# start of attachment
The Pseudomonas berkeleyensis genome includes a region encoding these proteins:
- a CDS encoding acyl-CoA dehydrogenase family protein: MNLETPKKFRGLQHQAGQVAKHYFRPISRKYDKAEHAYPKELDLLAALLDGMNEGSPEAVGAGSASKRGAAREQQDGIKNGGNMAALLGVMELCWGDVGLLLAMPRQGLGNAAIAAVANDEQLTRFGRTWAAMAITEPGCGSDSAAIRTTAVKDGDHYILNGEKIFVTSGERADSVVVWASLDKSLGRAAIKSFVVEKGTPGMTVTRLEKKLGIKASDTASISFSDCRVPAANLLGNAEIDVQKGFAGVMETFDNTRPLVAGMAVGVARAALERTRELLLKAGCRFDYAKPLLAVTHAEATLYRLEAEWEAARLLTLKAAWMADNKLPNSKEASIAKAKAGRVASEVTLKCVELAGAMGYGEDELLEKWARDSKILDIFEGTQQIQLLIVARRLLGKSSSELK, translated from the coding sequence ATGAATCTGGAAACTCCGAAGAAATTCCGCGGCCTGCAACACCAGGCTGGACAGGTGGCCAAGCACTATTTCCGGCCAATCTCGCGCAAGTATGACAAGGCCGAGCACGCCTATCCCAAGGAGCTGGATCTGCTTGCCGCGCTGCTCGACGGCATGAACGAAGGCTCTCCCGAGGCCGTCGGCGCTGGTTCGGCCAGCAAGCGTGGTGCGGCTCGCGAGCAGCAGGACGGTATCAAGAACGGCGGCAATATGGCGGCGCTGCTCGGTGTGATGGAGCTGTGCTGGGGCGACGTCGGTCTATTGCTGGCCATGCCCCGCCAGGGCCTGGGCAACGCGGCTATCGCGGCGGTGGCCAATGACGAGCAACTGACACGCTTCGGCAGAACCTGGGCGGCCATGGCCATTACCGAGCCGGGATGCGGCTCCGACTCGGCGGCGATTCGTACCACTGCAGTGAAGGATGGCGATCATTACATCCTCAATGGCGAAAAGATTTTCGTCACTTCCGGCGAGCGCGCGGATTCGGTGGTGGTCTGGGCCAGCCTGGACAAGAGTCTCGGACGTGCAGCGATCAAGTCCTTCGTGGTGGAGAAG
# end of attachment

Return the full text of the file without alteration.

The Pseudomonas berkeleyensis genome includes a region encoding these proteins:
- a CDS encoding acyl-CoA dehydrogenase family protein: MNLETPKKFRGLQHQAGQVAKHYFRPISRKYDKAEHAYPKELDLLAALLDGMNEGSPEAVGAGSASKRGAAREQQDGIKNGGNMAALLGVMELCWGDVGLLLAMPRQGLGNAAIAAVANDEQLTRFGRTWAAMAITEPGCGSDSAAIRTTAVKDGDHYILNGEKIFVTSGERADSVVVWASLDKSLGRAAIKSFVVEKGTPGMTVTRLEKKLGIKASDTASISFSDCRVPAANLLGNAEIDVQKGFAGVMETFDNTRPLVAGMAVGVARAALERTRELLLKAGCRFDYAKPLLAVTHAEATLYRLEAEWEAARLLTLKAAWMADNKLPNSKEASIAKAKAGRVASEVTLKCVELAGAMGYGEDELLEKWARDSKILDIFEGTQQIQLLIVARRLLGKSSSELK, translated from the coding sequence ATGAATCTGGAAACTCCGAAGAAATTCCGCGGCCTGCAACACCAGGCTGGACAGGTGGCCAAGCACTATTTCCGGCCAATCTCGCGCAAGTATGACAAGGCCGAGCACGCCTATCCCAAGGAGCTGGATCTGCTTGCCGCGCTGCTCGACGGCATGAACGAAGGCTCTCCCGAGGCCGTCGGCGCTGGTTCGGCCAGCAAGCGTGGTGCGGCTCGCGAGCAGCAGGACGGTATCAAGAACGGCGGCAATATGGCGGCGCTGCTCGGTGTGATGGAGCTGTGCTGGGGCGACGTCGGTCTATTGCTGGCCATGCCCCGCCAGGGCCTGGGCAACGCGGCTATCGCGGCGGTGGCCAATGACGAGCAACTGACACGCTTCGGCAGAACCTGGGCGGCCATGGCCATTACCGAGCCGGGATGCGGCTCCGACTCGGCGGCGATTCGTACCACTGCAGTGAAGGATGGCGATCATTACATCCTCAATGGCGAAAAGATTTTCGTCACTTCCGGCGAGCGCGCGGATTCGGTGGTGGTCTGGGCCAGCCTGGACAAGAGTCTCGGACGTGCAGCGATCAAGTCCTTCGTGGTGGAGAAG